Hideo Nakata is due for a rebirth, and maybe it will be with Kaidan, his new film that opened in Japan last week. Nakata, the man behind Ring (or Ringu, if you want), seems to have been beating a dead horse for a while now. Don't get me wrong, I would be the first to defend The Ring and the avalanche of so-called J-horror that followed. The original Ring (1998) is a great horror film with loads of style and substance. (Ring also has a special place in my heart, because it was Ring that pushed me towards my very first PAL converting Malata region free DVD player; the Japanese DVD had no subs, but it was out in the UK. The frenzy was too much, I had to see it.) However, Nakata's subsequent Japanese Ring 2 (1999) and US Ring 2 (2005), left much to be desired. Dark Water (2002) was also treading the same territory. Attempts to break from the mold, (Chaos 1999, Sleeping Bride 2000, and Last Scene 2002) have fallen flat. Who can blame him for returning to the franchise that wins the big money, press and popularity, even if it means sacrificing some creativity. (There are rumors that Nakata has signed on for a US Ring 3 due out in 2008.) It is under these circumstances that I find his new film so encouraging.
In an interview with the Japan Times, Nakata explains that he is really not a fan of the contemporary horror genre. He explains that it is the period dramas that he enjoys, which is clearly what Kaidan draws from. Nakata sites Sadao Yamanaka's Humanity and Paper Balloons (1937), Kenji Mizoguchi's The Crucified Lovers (1954) and Kenji Misumi's Yotsuya Kaidan (1959) as inspirations for his new film, but it is probably Nobuo Nakagawa's films that Kaidan most resembles in style and plot. Unfortunately only Nakagawa's film Jogoku is available here in the US (with his film Snake Woman's Curse due out at the end of August.) Nakagawa's most famous films were full of female ghosts and the men who fell pray to them.
The other appealing thing about Nakata's Kaidan is what seems to be an involved plot with an multitude of characters, intersecting curses, and the real ambiance of a mystery. It goes like this: "250 years ago. Soetsu, a humble moneylender, is murdered by Shinzaemon, a cruel samurai, and his body is disposed of in Kasane-ga-fuchi - the pool of a snaking river where, legend has it, those who sink into the water will never float to the surface again. 20 years later, in a chance encounter, Shinkichi, the handsome son of Shinzaemon, meets Toyoshiga, the daughter of Soetsu, and they fall in love. When Toyoshiga dies from a strange disease, Shinkichi finds that not only is he unable to avoid the mysterious fatality of the past and Toyoshiga's tenacious love for him, but he is also forced to confront the ghostly truths held by Kasane-ga-fuchi." (Plot summery from hideonakata.com)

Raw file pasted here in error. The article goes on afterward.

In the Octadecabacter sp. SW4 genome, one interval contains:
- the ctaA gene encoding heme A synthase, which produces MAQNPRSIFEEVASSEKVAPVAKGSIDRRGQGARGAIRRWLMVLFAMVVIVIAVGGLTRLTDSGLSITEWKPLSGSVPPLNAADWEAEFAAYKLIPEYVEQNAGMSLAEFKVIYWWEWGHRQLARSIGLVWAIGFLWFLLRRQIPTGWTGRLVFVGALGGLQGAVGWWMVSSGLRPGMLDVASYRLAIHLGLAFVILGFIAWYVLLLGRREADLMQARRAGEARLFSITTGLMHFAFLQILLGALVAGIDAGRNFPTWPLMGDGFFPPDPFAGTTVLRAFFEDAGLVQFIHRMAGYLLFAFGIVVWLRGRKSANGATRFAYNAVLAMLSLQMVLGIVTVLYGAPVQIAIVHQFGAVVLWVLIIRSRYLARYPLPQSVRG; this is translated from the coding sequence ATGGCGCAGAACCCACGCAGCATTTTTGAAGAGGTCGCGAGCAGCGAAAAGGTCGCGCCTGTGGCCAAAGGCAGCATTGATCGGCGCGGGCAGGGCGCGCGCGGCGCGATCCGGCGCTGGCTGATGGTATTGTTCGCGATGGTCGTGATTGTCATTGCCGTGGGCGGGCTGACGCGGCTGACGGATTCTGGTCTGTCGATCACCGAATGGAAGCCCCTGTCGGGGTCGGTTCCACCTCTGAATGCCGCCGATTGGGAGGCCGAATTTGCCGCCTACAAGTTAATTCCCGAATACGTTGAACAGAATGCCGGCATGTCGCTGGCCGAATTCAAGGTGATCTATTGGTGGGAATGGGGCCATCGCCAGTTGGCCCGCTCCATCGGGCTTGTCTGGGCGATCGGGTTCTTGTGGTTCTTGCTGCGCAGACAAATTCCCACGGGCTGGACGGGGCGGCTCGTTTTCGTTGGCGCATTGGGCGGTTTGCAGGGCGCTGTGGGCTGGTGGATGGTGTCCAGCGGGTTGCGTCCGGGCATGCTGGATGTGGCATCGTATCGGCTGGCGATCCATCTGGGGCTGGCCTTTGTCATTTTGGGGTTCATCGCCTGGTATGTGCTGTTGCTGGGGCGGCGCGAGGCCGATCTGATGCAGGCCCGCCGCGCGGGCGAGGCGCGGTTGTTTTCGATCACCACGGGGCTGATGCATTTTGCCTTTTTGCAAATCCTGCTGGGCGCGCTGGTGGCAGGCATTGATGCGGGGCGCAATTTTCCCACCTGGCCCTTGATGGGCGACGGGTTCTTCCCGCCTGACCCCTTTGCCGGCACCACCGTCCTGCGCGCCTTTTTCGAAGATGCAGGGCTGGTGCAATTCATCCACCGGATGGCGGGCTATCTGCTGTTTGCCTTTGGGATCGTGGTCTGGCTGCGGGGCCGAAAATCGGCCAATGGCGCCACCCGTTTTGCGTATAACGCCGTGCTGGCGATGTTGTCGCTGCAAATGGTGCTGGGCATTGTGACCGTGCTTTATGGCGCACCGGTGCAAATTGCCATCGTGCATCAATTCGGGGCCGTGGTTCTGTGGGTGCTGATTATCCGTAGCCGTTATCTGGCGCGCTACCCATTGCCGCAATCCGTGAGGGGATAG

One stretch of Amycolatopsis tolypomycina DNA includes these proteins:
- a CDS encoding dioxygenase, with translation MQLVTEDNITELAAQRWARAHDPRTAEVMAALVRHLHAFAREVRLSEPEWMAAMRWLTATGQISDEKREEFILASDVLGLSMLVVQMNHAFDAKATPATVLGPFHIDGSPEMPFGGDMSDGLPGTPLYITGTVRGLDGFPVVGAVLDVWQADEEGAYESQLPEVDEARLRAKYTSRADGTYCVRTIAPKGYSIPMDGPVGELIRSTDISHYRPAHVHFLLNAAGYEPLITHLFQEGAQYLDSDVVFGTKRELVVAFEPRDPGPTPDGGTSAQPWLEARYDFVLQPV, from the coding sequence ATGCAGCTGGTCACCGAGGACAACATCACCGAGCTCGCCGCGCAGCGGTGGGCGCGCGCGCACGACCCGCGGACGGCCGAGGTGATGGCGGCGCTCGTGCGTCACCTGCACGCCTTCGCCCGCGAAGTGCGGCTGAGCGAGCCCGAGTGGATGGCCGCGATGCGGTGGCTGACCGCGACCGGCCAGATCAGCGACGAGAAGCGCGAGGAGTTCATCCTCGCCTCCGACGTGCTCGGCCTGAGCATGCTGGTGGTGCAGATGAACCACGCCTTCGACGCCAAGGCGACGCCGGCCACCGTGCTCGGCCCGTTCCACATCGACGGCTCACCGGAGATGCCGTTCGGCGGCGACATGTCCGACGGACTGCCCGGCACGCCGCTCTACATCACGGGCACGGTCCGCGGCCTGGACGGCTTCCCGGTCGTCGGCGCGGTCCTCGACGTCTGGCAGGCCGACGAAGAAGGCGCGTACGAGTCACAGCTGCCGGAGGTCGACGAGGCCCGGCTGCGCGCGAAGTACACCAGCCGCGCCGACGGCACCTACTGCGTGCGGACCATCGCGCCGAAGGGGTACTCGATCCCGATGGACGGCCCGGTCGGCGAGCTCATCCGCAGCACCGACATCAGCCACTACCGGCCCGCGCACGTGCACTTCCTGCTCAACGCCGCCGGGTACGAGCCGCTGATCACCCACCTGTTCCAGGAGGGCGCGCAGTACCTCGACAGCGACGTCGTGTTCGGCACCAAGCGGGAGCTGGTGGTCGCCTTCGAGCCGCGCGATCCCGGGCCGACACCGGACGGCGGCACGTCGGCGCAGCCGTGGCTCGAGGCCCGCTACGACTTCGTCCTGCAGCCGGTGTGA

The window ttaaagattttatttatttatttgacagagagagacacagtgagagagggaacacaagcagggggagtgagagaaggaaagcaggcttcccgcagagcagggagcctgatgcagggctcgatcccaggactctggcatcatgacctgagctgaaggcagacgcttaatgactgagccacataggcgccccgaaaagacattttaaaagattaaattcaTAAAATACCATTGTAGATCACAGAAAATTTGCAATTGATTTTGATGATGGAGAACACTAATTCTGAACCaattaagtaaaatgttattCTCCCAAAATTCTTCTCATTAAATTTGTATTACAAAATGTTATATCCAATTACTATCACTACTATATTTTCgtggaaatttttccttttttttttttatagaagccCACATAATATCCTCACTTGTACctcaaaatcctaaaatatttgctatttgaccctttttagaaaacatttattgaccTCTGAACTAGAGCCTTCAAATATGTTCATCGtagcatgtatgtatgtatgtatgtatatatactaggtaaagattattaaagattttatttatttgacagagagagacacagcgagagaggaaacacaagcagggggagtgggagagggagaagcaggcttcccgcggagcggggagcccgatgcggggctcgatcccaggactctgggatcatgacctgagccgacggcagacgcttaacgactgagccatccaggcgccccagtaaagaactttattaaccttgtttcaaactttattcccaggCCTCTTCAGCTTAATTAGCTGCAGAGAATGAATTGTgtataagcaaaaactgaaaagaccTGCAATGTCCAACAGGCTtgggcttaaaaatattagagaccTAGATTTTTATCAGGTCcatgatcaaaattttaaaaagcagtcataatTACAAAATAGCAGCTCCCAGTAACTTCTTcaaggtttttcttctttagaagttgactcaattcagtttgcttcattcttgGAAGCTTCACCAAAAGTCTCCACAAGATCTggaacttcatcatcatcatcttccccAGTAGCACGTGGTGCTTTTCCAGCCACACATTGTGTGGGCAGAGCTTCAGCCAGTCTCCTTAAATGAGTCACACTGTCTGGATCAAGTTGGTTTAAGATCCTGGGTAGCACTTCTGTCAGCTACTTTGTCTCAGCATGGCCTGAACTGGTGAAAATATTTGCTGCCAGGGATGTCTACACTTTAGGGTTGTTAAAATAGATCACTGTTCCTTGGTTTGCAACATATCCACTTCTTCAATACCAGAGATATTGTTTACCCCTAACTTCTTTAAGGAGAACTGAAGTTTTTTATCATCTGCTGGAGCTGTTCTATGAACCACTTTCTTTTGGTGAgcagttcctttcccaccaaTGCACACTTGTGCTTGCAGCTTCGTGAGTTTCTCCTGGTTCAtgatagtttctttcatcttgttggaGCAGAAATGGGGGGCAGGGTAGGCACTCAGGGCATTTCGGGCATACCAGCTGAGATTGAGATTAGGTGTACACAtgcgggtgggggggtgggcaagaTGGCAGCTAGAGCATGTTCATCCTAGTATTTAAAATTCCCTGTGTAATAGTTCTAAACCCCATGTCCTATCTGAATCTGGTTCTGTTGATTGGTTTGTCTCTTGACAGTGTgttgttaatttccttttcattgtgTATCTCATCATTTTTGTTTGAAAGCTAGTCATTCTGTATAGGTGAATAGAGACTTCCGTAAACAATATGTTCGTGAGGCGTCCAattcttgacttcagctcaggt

The trailer looks absolutely stunning. (Although there's an Ayumi Hamasaki song prominently featured in the trailer and the official website, I think this is no more than good ol' Japanese marketing than a representation of the film's soundtrack.) Three trailers can be found HERE on gomorrahy.com, along with ample photos. None of the trailers contain subtitles, but who cares. Watch them, you'll see what I mean. Kaidan opened in Japan on August 4th. Although it did modest business on opening weekend, at number eight, hopefully Kaidan will find a longer play time and will deliver Nakata beyond the Ring.
If you have some time on your hands and are not afraid of websites in Japanese, check out the official website HERE. (Click on 人口 and wait.)